Wednesday, September 13, 2018

Wednesday of the Twenty-third Week in Ordinary Time

(I Corinthians 7:25-31; Luke 6:20-26)

A perennial question in the Church concerns priestly celibacy.  Should married men be ordained to the priesthood?  There are former Episcopalian priests with wives who are ordained Roman Catholic priests, but here we want to consider the rule and not the exception.  Some believe that celibacy is the right option for those who believe they would be happier without a wife.  St. Paul offers an interesting alternative to this position.

Paul admits that he is speaking on his own here; nevertheless, his words are authoritative.  Believing that Jesus is to return soon, he recommends that all people not marry.  Paul says that although married couples should not separate, the unmarried should not seek marriage.  Rather, he believes that they are wise to keep the Lord constantly in mind.  Paul is well aware of the human tendency to preoccupy itself with sex if that is at hand.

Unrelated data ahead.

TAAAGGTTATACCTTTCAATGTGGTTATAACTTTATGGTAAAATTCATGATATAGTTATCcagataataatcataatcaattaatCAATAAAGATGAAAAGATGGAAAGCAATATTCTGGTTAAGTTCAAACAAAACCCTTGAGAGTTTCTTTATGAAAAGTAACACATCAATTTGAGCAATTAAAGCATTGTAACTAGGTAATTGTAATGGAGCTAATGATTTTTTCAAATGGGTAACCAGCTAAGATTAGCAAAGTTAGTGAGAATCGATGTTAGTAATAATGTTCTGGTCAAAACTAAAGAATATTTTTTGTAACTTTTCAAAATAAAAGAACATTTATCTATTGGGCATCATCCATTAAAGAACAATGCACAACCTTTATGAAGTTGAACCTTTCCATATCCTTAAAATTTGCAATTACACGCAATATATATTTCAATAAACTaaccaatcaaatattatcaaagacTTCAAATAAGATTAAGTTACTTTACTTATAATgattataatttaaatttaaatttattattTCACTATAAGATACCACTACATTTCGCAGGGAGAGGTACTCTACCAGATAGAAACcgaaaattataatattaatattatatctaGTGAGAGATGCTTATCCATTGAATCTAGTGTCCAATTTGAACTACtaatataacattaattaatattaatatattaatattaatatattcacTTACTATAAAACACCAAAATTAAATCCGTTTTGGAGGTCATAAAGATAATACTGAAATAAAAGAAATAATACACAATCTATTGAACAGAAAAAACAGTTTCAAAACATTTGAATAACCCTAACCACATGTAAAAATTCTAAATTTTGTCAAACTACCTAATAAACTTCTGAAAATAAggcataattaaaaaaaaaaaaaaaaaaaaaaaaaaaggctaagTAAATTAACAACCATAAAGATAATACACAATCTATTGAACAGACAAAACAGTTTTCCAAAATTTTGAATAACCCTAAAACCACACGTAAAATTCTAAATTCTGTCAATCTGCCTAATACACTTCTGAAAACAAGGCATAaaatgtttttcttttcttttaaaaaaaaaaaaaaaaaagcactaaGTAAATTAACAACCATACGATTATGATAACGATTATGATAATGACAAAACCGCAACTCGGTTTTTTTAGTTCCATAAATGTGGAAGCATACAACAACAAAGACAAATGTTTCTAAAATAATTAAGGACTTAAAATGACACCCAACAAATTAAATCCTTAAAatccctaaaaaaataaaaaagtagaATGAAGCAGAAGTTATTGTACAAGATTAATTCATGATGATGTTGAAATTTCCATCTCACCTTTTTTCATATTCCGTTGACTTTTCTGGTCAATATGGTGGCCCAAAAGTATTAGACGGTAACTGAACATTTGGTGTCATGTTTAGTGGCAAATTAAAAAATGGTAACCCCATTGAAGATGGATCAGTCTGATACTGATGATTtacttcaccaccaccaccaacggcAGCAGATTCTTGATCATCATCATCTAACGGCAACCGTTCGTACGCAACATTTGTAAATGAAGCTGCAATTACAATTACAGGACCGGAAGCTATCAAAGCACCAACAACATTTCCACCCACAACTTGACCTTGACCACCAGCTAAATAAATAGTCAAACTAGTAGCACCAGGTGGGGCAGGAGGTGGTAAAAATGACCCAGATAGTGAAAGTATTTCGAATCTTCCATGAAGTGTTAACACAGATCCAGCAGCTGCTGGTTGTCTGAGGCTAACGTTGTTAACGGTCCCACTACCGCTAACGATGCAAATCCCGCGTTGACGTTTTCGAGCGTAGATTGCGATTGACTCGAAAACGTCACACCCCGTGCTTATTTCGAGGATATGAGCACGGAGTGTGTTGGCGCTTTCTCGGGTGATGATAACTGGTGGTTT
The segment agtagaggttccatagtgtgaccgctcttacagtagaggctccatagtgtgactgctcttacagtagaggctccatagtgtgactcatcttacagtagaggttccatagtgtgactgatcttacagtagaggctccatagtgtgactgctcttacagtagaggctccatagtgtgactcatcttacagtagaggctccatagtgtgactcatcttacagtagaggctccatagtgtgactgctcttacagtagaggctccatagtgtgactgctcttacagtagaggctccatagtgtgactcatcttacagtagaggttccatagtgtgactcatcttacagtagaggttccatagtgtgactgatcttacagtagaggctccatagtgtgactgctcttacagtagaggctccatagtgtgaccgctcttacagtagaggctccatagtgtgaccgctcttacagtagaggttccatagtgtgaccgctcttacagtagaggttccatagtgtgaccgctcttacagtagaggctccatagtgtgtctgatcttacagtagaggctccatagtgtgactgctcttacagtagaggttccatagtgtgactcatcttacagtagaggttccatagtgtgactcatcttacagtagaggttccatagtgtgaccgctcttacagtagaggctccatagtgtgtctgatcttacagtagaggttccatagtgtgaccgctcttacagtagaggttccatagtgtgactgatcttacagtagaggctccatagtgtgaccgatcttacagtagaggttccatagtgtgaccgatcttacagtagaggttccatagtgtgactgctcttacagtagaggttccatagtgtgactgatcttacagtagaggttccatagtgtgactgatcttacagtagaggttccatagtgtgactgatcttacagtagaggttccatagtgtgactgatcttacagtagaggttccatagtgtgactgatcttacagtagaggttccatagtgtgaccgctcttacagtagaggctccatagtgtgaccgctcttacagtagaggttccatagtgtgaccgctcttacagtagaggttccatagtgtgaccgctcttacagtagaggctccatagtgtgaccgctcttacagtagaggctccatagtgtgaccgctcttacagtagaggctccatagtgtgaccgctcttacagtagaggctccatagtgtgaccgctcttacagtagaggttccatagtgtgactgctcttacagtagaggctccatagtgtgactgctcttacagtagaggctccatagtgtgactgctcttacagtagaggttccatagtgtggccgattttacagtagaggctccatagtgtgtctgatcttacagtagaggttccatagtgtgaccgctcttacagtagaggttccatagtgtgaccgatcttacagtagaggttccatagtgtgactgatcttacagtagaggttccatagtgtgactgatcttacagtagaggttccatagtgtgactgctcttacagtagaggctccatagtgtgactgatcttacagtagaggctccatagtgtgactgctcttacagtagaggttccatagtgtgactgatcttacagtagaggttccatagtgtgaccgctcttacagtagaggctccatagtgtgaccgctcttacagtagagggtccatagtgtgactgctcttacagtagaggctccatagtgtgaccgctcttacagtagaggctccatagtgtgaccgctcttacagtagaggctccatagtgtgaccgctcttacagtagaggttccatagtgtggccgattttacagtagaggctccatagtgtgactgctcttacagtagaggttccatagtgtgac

Most priest celibates experience some difficulty.  Like most men they long for intimacy with a woman and to raise a family.  However, married couples do not have life easy either.  Marriage is necessary to continue the human enterprise, and celibacy testifies to the Lord’s eventual return.  It is not likely that enough men would choose celibacy without a rule for this witness to be widespread.  Therefore, it may be said that although it requires deeply felt sacrifice, priestly celibacy is valuable for preaching the full gospel.